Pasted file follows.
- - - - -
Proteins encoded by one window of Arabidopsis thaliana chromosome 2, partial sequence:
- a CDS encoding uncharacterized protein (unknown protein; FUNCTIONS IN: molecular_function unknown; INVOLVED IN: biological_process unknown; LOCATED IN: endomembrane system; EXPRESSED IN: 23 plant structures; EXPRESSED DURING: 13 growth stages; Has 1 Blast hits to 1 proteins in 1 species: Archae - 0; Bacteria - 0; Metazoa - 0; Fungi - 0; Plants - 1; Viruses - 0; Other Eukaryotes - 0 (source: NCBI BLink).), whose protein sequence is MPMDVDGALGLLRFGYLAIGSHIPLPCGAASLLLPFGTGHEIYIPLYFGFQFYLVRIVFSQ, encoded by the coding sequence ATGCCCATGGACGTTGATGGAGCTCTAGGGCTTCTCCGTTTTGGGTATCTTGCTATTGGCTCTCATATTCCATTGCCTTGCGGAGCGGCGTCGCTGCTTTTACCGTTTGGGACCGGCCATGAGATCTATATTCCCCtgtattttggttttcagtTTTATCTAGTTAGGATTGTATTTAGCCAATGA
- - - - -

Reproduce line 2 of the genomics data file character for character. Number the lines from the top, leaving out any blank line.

- a CDS encoding uncharacterized protein (unknown protein; FUNCTIONS IN: molecular_function unknown; INVOLVED IN: biological_process unknown; LOCATED IN: endomembrane system; EXPRESSED IN: 23 plant structures; EXPRESSED DURING: 13 growth stages; Has 1 Blast hits to 1 proteins in 1 species: Archae - 0; Bacteria - 0; Metazoa - 0; Fungi - 0; Plants - 1; Viruses - 0; Other Eukaryotes - 0 (source: NCBI BLink).), whose protein sequence is MPMDVDGALGLLRFGYLAIGSHIPLPCGAASLLLPFGTGHEIYIPLYFGFQFYLVRIVFSQ, encoded by the coding sequence ATGCCCATGGACGTTGATGGAGCTCTAGGGCTTCTCCGTTTTGGGTATCTTGCTATTGGCTCTCATATTCCATTGCCTTGCGGAGCGGCGTCGCTGCTTTTACCGTTTGGGACCGGCCATGAGATCTATATTCCCCtgtattttggttttcagtTTTATCTAGTTAGGATTGTATTTAGCCAATGA